Volunteers clean up flocks of fouled fowl

The Peninsula Humane Society has treated more than 20 birds in the days after the 58,000-gallon spill caused by a ship that hit the Bay Bridge during a foggy morning last week. Although most of the affected water birds come from the Bay, oil-covered animals have begun popping up on the coast.

Standing at Pillar Point Harbor in El Granada on Monday, Marine Mammal Center volunteer Sue Pemberton was trying to catch an oiled grebe that kept scurrying between water and land. Just as it was about to settle on the beach, a boy let his dogs run loose and the scared bird ran back into the water. Pemberton, who lives in Pacifica, has already caught nine birds on the city’s beaches.

The oil spill is affecting many animals across the Bay, but the situation is especially dire with grebes, loons and surf scoters that use waterproof feathers to stay warm on the cold ocean waters.

“They lose their ability to stay warm because the oil compromises the waterproofness of their feathers and the water is pretty cold out there,” Pemberton said.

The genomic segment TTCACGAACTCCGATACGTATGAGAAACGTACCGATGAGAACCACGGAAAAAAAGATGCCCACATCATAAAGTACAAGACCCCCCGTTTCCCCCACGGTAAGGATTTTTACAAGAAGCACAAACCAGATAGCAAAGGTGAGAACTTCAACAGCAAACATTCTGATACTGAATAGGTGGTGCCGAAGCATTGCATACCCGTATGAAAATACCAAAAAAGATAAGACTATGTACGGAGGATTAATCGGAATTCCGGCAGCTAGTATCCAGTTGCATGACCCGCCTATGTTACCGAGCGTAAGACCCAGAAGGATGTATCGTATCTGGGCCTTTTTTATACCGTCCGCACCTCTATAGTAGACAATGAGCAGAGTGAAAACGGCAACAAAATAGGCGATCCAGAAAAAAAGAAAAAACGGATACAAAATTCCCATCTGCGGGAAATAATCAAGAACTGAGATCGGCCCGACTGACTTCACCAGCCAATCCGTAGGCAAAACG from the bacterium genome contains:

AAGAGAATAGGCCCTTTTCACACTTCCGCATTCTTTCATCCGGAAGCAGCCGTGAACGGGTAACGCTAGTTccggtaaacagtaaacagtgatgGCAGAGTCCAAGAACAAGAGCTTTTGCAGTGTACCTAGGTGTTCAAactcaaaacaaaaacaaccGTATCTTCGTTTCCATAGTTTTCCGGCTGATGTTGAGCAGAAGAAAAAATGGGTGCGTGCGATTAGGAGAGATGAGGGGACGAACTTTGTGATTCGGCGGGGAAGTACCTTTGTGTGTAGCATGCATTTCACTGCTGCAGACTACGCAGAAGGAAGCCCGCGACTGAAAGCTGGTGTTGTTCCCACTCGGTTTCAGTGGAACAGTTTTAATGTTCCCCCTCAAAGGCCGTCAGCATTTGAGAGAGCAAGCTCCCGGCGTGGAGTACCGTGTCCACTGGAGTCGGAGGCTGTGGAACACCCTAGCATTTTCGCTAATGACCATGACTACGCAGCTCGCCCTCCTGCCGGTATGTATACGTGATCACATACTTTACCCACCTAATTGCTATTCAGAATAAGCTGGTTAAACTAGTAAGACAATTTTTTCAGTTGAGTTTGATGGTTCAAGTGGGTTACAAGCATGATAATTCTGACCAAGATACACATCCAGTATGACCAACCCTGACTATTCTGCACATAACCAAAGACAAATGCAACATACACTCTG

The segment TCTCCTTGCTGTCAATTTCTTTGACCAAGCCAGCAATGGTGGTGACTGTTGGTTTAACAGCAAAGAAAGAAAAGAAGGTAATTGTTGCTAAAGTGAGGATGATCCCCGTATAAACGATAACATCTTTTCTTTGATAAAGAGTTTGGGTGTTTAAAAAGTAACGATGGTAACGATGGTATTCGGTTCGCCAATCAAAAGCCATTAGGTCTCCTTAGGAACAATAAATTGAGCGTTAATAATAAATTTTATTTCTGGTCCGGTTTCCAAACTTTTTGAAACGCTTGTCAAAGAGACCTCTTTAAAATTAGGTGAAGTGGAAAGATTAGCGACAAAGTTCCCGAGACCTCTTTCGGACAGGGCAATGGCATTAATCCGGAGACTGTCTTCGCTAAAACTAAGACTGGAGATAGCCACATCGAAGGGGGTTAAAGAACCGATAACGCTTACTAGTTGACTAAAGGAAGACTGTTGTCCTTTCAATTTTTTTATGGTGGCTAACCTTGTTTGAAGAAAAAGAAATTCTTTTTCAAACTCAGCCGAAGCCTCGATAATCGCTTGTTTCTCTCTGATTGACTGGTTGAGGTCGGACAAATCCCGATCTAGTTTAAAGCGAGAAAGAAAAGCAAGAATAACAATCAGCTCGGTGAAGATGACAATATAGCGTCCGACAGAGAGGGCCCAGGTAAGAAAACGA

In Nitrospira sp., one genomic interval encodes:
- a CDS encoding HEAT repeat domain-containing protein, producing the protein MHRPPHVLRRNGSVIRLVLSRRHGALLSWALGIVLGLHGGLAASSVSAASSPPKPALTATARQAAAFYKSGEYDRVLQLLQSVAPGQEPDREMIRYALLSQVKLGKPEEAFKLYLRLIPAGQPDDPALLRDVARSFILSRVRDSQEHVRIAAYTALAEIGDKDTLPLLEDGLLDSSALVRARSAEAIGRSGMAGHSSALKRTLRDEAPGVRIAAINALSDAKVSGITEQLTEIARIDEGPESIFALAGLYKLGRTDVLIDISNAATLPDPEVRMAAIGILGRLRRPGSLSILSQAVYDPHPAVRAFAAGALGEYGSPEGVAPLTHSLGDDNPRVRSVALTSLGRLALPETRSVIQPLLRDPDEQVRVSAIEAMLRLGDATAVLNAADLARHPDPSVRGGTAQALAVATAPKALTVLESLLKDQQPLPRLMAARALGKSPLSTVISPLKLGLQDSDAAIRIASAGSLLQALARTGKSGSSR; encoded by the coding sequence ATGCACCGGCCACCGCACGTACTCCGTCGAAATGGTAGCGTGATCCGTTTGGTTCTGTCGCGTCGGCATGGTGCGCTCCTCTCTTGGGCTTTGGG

In a storage room at the Peninsula Humane Society, where Pemberton has been delivering the birds, three oil-covered grebes sat in cages waiting to be transported to the rescue center. The volunteers have been feeding the grebes and keeping them warm in order to prepare them for the stressful cleaning procedure.

“We saw pelicans flying and were telling them, ‘keep south, don’t stop here’,” said Susan Kelly, manager of wildlife services at the Peninsula Humane Society. “It’s frustrating that these instances still occur, but we are also excited to be part of the rescue.”

The number of water birds injured and killed by the oil spilled Wednesday from the Cosco Busan continues to rise throughout the Bay Area. International Bird Rescue Research Center, which is collecting the affected birds, announced Monday that it has 545 birds in its care, 126 of which have been washed but not released.

The center has also collected 369 dead birds. As different agencies and citizens continue to bring in the birds, the center is not breaking the numbers down by county. It is unclear how many birds have been found in San Mateo County.

Before getting to the research center, where the birds may stay for up to 10 days, many go through clearing houses such as the Peninsula Humane Society in Burlingame before being sent up to the center in Fairfield.

svasilyuk@examiner.com

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